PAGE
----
Connoisseurs of roller coasters know that rides feel wilder at night. In the dark, our brains stop receiving the visual cues that help us stay balanced, so movement feels destabilizing enough that most of us teeter like drunkards whenever we simply close our eyes. But wobbling through life felt like defeat to Brenda Mosby, who lost her sight to an autoimmune disease at age 40. At 68, she sought an unlikely cure for her chronic instability: ballet.
Walk into any ballet studio, and you’ll understand that seeing is critical to the way this dance form is taught and learned. Mirrors on the walls help students scrutinize the difference between a perfect glissade and a clumsy imitation. Every millimeter matters in dance’s least forgiving discipline, where there is no “close enough.”
Mosby, however, couldn’t watch her teachers’ movements or make use of the mirrored walls of the Colorado Ballet Academy studios where she attended her first classes. Her right eye has no light perception, and her left eye sees only misty shapes. Unable to read print on a page or computer, Mosby relies on screen readers to translate text into spoken words.
But after struggling through a few group classes, Mosby met Diane Page, a veteran ballet teacher who was intrigued by the challenge of teaching someone who couldn’t learn through traditional means. Page offered to meet Mosby for private lessons at Colorado New Style dance studio in Lincoln Park.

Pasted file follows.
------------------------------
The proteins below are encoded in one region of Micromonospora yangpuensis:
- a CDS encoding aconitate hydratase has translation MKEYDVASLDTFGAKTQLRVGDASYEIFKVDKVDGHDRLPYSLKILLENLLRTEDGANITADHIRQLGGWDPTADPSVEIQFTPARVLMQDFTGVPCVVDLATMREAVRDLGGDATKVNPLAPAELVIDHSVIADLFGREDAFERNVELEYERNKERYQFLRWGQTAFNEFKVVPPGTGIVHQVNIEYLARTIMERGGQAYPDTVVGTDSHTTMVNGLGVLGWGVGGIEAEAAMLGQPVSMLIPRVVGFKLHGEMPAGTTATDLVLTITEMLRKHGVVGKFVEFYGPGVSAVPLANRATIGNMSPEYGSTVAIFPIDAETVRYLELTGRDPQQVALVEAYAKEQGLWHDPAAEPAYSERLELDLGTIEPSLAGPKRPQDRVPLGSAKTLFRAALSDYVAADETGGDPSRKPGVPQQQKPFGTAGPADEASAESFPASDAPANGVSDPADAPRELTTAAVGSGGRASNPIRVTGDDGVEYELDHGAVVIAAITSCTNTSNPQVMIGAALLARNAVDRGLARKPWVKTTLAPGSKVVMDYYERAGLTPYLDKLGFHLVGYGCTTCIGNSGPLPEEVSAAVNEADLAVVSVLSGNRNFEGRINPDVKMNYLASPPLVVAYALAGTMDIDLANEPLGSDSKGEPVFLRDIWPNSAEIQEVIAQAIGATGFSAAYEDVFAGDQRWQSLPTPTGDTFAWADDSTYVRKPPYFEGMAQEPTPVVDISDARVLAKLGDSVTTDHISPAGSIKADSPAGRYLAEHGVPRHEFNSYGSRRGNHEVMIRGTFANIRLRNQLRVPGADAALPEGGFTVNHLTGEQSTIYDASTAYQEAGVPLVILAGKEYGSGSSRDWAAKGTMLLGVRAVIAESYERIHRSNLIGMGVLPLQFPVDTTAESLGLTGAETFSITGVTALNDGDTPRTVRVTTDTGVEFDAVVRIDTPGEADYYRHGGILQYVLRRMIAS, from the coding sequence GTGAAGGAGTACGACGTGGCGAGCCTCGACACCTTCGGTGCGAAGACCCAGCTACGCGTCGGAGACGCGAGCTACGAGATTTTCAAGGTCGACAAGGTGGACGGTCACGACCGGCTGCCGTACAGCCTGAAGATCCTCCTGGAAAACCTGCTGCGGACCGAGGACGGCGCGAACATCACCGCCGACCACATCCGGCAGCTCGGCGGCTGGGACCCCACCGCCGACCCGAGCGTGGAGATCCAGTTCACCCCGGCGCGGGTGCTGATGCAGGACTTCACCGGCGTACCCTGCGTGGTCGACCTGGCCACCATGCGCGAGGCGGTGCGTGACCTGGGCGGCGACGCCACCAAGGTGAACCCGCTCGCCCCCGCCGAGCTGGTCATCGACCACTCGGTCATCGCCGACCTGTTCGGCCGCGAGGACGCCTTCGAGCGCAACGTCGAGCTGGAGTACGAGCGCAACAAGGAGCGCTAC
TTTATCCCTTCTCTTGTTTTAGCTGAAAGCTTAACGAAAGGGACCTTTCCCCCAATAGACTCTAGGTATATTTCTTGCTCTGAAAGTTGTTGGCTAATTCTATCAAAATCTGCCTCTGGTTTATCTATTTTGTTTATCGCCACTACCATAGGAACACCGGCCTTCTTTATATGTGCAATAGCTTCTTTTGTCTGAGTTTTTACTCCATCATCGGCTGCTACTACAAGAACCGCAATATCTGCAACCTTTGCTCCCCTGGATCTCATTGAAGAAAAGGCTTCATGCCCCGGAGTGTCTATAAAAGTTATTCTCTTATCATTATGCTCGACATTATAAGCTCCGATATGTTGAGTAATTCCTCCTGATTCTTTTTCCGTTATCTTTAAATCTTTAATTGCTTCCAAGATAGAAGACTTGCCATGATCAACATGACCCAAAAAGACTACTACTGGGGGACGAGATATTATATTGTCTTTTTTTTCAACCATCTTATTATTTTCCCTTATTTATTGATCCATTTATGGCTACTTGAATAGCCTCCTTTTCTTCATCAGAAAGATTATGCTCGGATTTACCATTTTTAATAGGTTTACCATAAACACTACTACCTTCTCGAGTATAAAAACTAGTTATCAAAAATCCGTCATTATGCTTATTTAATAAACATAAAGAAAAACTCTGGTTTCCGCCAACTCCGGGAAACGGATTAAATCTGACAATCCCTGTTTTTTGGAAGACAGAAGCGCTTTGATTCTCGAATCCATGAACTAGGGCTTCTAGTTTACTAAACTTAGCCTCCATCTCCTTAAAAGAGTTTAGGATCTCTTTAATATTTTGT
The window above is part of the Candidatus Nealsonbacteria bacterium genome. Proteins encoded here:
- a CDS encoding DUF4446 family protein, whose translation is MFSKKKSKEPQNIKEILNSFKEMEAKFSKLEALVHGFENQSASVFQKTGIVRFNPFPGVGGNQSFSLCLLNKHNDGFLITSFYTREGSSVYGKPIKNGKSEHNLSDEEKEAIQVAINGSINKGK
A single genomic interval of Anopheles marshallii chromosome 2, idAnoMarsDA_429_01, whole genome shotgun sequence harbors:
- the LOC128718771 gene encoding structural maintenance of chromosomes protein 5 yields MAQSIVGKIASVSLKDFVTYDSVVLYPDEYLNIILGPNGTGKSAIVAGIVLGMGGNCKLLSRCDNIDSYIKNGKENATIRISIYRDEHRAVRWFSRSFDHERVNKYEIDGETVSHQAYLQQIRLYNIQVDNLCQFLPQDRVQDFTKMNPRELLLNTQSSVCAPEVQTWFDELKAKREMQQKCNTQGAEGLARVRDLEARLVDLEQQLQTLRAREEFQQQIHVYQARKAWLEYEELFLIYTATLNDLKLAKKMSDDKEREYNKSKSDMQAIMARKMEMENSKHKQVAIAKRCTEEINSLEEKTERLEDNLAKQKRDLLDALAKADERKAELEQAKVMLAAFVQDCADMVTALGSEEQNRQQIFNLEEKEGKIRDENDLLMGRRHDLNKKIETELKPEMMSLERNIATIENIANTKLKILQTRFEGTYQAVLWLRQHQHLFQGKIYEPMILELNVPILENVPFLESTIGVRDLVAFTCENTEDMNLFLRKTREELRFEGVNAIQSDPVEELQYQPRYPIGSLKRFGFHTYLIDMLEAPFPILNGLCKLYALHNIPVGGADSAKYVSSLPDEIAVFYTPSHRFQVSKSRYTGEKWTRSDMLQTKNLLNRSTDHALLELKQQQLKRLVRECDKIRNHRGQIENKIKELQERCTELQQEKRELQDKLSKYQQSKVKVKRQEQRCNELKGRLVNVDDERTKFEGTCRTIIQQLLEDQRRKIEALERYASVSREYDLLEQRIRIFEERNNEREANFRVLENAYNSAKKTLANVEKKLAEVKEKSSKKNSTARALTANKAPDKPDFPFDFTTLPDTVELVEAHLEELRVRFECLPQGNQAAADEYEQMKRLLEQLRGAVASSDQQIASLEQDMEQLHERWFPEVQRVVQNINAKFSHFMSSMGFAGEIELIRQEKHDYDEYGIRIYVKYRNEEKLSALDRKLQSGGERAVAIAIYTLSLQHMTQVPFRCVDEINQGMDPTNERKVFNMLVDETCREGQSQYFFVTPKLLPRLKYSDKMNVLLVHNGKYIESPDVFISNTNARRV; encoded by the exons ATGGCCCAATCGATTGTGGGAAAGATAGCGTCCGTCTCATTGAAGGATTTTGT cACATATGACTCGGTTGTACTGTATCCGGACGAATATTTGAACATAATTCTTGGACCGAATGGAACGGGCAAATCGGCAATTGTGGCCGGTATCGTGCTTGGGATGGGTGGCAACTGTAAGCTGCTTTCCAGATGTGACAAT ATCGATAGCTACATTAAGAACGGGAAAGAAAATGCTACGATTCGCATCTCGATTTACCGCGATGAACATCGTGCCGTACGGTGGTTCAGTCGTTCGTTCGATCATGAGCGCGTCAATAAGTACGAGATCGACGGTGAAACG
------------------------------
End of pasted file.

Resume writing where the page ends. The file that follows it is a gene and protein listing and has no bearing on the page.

Instead of modeling moves so Mosby could learn visually, Page tried using her hands to move her student’s limbs through space. “That changed the game,” Mosby says. “She’d move my feet so I could know what it feels like to perform a glissade, or she’d use masking tape to get my fingers to do a certain thing,” she continues. Essentially, Page developed methods for teaching ballet via touch.
“When you are blind, you use everything you can to figure things out,” Mosby explains. “I just needed a [ballet] teacher to work with me where I am.” Beyond her blindness, Mosby is also 68 years old and 160 pounds—numbers that don’t typically fit ballerinas’ descriptions. She’s well aware of how her older, bigger body and skin color don’t conform to the discipline’s traditional ideals. “I am an anomaly,” she acknowledges.
Still, Mosby believes that ballet is providing her with a pathway to physical strength and poise. As for her disability, “It hasn’t hindered me. It’s let me be the best person I can be.” With betterment as her goal, ballet is turning out to be so much more than pliés and relevés.